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Curious about what Deep interaction with zOS in Zowe looks like?

New Foundation by Ed G

{Core} As a software engineer working in the nexus between mainframe and distributed environments, you can imagine the following scenario…

Say your boss/manager, who was previously a mainframe engineer back in the day, asks you to provide a GUI to improve user experience to one of the millions of API specifically used on zOS. Let’s also say there’s already an API to map the public part of a certificate to the SAF user id. But what if the highest level wrapper is in fact a wrapper around a HLASM macro callable from C.

What then?

As an engineer coming from the world of modern distributed systems who’s already aware of the multiple advantages of the virtual desktop provided by the Zowe Open Mainframe Project to leverage your API, you decide you want to build your GUI application using the React framework. Fortunately, you’ve also discovered that all of the key pieces for making this happen are available through Zowe.

The only remaining part to get this GUI into the works is the HLASM mapper. After searching through Zowe repositories, you find a few repos that are written in C which seems to be a good starting point. Later, you realize that the right place is to put the code either directly in the ZSS or create an extension to ZSS such as a ZSS sample plugin.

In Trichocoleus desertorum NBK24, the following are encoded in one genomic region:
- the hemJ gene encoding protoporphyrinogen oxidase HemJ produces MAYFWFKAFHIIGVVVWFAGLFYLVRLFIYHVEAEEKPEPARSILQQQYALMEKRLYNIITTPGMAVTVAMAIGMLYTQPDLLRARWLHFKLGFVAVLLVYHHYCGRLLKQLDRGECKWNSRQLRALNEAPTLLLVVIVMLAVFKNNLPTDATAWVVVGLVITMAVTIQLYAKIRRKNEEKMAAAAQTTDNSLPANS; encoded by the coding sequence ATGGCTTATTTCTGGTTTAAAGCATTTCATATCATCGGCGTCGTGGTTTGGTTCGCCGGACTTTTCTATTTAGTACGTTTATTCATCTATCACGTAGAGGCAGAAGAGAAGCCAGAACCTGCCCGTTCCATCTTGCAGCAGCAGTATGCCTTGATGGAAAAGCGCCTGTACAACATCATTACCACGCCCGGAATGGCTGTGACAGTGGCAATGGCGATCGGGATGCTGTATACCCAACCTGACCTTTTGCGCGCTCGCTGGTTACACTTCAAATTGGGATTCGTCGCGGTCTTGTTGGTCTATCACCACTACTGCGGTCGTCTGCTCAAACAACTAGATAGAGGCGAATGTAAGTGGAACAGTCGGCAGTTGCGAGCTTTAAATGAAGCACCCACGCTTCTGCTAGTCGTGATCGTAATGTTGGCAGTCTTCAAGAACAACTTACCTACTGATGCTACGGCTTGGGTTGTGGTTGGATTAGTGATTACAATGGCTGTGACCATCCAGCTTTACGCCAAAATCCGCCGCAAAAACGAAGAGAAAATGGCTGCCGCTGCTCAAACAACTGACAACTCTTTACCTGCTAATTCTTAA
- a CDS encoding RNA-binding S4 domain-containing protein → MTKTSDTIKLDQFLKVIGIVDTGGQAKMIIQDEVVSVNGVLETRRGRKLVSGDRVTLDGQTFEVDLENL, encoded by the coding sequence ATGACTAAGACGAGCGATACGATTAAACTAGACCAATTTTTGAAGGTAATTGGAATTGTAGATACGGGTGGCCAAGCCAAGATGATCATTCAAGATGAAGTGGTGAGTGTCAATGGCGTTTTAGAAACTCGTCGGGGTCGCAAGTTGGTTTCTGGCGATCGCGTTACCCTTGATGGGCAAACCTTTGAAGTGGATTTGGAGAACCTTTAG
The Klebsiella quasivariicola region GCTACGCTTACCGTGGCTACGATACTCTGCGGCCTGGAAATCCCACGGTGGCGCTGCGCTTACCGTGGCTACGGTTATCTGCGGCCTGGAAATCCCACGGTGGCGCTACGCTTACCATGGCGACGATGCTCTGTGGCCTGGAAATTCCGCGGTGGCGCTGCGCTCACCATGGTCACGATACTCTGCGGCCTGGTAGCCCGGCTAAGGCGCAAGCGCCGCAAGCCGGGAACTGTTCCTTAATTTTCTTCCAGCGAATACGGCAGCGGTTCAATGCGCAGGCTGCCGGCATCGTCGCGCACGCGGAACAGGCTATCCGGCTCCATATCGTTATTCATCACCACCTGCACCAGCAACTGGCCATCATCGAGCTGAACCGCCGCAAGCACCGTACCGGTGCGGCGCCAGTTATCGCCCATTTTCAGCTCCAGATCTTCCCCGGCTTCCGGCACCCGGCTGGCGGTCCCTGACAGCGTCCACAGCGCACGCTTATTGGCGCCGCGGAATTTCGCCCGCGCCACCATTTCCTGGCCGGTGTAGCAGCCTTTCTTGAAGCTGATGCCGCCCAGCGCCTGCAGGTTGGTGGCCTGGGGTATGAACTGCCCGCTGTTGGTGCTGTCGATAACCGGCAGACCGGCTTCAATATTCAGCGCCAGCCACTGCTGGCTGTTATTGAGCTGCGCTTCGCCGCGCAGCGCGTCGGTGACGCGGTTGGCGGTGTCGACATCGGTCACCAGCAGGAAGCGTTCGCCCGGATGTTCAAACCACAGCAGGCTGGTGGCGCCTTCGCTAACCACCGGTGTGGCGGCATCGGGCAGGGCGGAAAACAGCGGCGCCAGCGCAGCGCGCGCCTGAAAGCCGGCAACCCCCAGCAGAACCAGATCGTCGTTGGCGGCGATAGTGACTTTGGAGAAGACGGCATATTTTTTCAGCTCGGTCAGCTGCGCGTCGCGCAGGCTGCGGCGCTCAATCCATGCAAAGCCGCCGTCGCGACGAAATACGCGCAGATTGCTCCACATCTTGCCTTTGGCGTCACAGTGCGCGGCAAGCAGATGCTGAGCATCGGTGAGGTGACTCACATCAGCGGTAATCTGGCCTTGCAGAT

So what are the prerequisites?

Well, you’’ll need access to zOS for compilation and testing.

To help you get familiar with the roadmap of how to make your GUI into a reality by getting a new service in the ZSS core, this article outlines the step-by-step process and offers examples and pieces of code which your service will likely need.

But before we get started with the process, we recommend you consider if, in fact, you absolutely need the service to be part of every installation. If not, we highly recommend you build a plug-in. Take our word for it, it’s faster and much more straightforward.

If the answer to your question is yes, let’s get to it.

The process

The first step is to persuade members of the Zowe project that your service needs to be part of the ZSS core services. To do this, you’ll need to create an issue that describes the service you have in mind in the ZSS repository. One you’ve created the issue, you’ll then need to present the idea to the Web UI squad which is responsible for ZSS. The Web UI squad meetings are visible in the Open Mainframe Project calendar. Based on how complex the required service is, you’ll either be able to get buy-in from the Web UI squad, or you’ll possibly need to present the idea to the Zowe architecture call which is visible in the same calendar. Once you’ve persuaded Zowe project members, you can get started with the development of your wrapper to the Assembler macros.

The current version of ZSS lives in the https://github.com/zowe/zss repository. The two important branches are master and staging. Master contains the currently released version, while staging represents the branch that is currently in development. With every release, staging is merged to master. To integrate a new branch, you need to fork the core repository and create a new branch based on staging.